This past February, Jack Belitsky celebrated his 80th birthday surrounded by family and friends. Now Belitsky’s life looks much different — like all of us, social distancing has radically changed how he spends his days. But even at 80, Belitsky does more than most people half his age as part of his lifelong quest to give back.
Belitsky has long been a pillar of our community, actively serving on the Jewish Federation’s Board of Trustees, is a vital part of KleinLife’s RSVP program, past chair on the Community Advisory Council of the Jewish Federation’s Northeast NORC (Naturally Occurring Retirement Community), volunteer head of the Northeast Jewish Life steering committee, a member of the Advisory Council for Philadelphia Corporation for Aging, on the Public Relations Committee of Philadelphia Protestant Home and a member of the board of directors and executive board of Congregations of Shaare Shamayim.
Belitsky normally spends much of his time at KleinLife, a partner of the Jewish Federation, but has not been able to visit since the facility closed early on to protect the safety of its older adult clients. His time there typically included leading current events and book discussions, heading its Advisory Council and volunteering for their RSVP program for volunteers 55 and older, as well as the weekly food packing and deliveries. Unfortunately, these opportunities aren’t safe for him to participate in now since he is part of the high-risk demographic.
Because of the COVID-19 pandemic, Belitsky now relies on initiatives like the Mitzvah Food Program for basic needs so that he can remain safely at home. Belitsky is keeping in good spirits with a regular routine including morning walks outside and calls from his family and friends.
The Mitzvah Food Program is a grant recipient of Jewish Federation’s Emergency Response Fund. As of Aug. 1, more than $2.1 million has been raised to provide for the most urgent needs in our communities, including individuals who now find themselves experiencing food insecurity or who are homebound and unable to shop for groceries.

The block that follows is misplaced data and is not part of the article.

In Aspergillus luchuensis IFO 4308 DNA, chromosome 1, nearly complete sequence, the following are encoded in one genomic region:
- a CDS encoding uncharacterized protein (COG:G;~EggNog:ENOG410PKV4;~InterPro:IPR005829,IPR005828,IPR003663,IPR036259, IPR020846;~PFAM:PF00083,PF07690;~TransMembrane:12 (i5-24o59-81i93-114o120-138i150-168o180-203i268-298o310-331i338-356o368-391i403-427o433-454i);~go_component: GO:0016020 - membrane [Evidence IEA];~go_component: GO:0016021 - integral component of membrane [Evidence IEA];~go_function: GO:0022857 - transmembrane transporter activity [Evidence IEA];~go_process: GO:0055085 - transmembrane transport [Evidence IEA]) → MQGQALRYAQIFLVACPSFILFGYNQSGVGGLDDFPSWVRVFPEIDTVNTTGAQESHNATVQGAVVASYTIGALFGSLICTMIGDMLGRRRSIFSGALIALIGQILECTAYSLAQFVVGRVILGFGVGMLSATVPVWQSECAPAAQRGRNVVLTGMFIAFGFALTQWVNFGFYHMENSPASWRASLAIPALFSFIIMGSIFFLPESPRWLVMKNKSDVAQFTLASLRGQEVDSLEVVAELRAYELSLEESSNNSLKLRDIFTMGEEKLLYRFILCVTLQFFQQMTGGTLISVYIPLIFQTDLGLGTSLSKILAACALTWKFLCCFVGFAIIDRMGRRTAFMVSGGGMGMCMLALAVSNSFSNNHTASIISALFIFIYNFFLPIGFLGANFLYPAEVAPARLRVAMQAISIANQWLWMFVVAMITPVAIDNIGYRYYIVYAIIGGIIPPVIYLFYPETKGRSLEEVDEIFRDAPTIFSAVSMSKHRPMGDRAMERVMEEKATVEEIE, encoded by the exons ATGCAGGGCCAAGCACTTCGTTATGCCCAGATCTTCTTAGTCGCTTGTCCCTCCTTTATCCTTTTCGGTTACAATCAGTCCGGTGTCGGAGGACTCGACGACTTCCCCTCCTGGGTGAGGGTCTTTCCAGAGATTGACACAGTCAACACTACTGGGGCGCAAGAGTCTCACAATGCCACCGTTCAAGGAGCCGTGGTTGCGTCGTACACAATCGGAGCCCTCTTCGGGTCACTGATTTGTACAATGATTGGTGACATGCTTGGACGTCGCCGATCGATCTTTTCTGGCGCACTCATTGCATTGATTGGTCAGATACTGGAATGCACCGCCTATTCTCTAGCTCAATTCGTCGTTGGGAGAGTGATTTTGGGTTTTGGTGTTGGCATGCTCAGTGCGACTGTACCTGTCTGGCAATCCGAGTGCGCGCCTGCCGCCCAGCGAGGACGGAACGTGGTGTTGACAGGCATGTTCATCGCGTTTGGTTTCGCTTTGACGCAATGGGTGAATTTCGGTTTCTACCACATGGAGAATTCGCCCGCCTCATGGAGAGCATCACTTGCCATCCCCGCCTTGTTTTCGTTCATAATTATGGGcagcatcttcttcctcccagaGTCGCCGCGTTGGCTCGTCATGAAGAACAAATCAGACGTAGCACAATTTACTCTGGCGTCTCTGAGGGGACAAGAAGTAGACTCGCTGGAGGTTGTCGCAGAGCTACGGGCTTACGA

The Emergency Response Committee has made initial grants totaling more than $1.7 million. Read more about the grants and check out our COVID-19 resources page for additional information at Jewishphilly.org/covid19. To make a donation to our Emergency Response Fund, visit jewishphilly.org/donate.
Mental Health Resources As COVID-19 Continues
If you’re feeling anxious, sad or worried during this time, you aren’t alone. The coronavirus pandemic presents challenges for everyone, and adjusting to this new reality is a tall order.
Many people have lost a loved one, or are frontline workers in chaotic and stressful environments. Others may be dealing with job loss or uncertainty, while still others are coping with everyday stressors like homeschooling or a return to the classroom, boredom or missing friends and family. Whatever your situation is, your feelings are valid.
You don’t have to feel alone in this struggle. There are plenty of options for affordable mental health support you can access from home, from teletherapy to online support groups and art therapy. Check out this roundup of local and national resources below.
Jewish Family and Children’s Service
Variety of mental health services, including a call-in line for teletherapy and support groups
Center for Spiritual Well-Being
Roundup of mental health resources both local and national
Affordable Therapy Sessions For First Responders
Free and low-cost online therapy sessions for first responders
Open Path Psychotherapy Collective
Options for individuals without health insurance or for whom cost
is a barrier
Council for Relationships
Nonprofit offering low-cost therapy
Philadelphia City Mental Health Services
Resources from the city
Pennsylvania State Mental Health Services
Resources from the state
CDC on Stress and Coping
Tips from the Center for Disease Control